New Bionanoscience Department at TU Delft officially started


The new Department of Bionanoscience at TU Delft was officially started on 1 January 2010. Bionanoscience is a field of research that has emerged at the interface of biology and nanotechnology and one that is still relatively unexplored. It is expected to become one of the key areas of scientific research in the 21st century. Over the next ten years, TU Delft will invest 10 million euros from strategic funds in the new Bionanoscience department, which forms part of the university’s successful Kavli Institute of Nanoscience.

Bionanoscience is a discipline on the threshold of ‘bio’ and ‘nano’ that studies and applies the molecular building blocks of the living cell. The nanotechnology tool-kit allows researchers to portray, study and examine biological molecules in detail, which yields new understandings of the fundamental working of living cells. An increasing range of applications for the elements of a cell are also emerging. A new field called synthetic biology even makes it possible to develop and apply genetic systems, artificial biomolecules and nanoparticles in the cell.

Very promising
The way in which biological building blocks can be joined together holds promising prospects for applications in, say, industrial biotechnology and the medical sciences. The new Bionanoscience department at the Faculty of Applied Sciences will cover the spectrum from nanoscience to cell biology to synthetic biology, thereby forming a natural and strategically important complement to the activities in the existing departments of Nanoscience and Biotechnology.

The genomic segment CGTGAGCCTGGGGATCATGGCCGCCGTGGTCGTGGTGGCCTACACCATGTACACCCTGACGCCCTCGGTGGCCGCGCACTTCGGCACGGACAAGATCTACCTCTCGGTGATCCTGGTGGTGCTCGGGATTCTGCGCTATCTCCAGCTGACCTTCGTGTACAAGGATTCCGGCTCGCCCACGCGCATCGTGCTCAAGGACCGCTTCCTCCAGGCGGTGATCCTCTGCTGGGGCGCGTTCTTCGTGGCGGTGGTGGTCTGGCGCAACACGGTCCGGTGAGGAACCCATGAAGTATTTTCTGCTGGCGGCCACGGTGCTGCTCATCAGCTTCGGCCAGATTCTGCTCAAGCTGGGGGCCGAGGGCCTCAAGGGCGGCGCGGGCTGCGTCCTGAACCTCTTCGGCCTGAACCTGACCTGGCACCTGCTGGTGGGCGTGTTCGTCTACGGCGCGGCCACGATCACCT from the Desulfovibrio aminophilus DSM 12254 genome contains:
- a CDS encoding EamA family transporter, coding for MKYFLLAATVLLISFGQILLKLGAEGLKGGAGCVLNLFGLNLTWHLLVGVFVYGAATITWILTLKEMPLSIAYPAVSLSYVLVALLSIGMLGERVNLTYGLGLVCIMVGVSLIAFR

Investing in biologically oriented fundamental research and potential applications is of great strategic importance to TU Delft. This is a new and promising field with research into individual cells taking place at the forefront of science and technology. Cell biology is taking on an increasingly “engineering” character: the traditional biologist’s approach is rapidly changing into that of the engineer. By adding Bionanoscience to its research portfolio, TU Delft is strategically strengthening its international position and profile.

The new department, led by Cees Dekker, will work closely with the departments of Nanoscience and Biotechnology, and hopes to expand to a size comparable to that of the already existing departments within the Faculty of Applied Sciences. The goal for the coming years is to recruit around 15 leading scientists along with the appropriate support technicians. In an effort to meet this goal, the university launched an intensive recruitment campaign last year that it will pursue for the next few years. From 1 January 2010, the new department will be manned by Cees Dekker, Nynke Dekker, Juan Keymer, Serge Lemay, and the newly appointed researchers Sander Tans, Christophe Danelon and David Grünwald. For more information on the new department, please visit www.bn.tudelft.nl.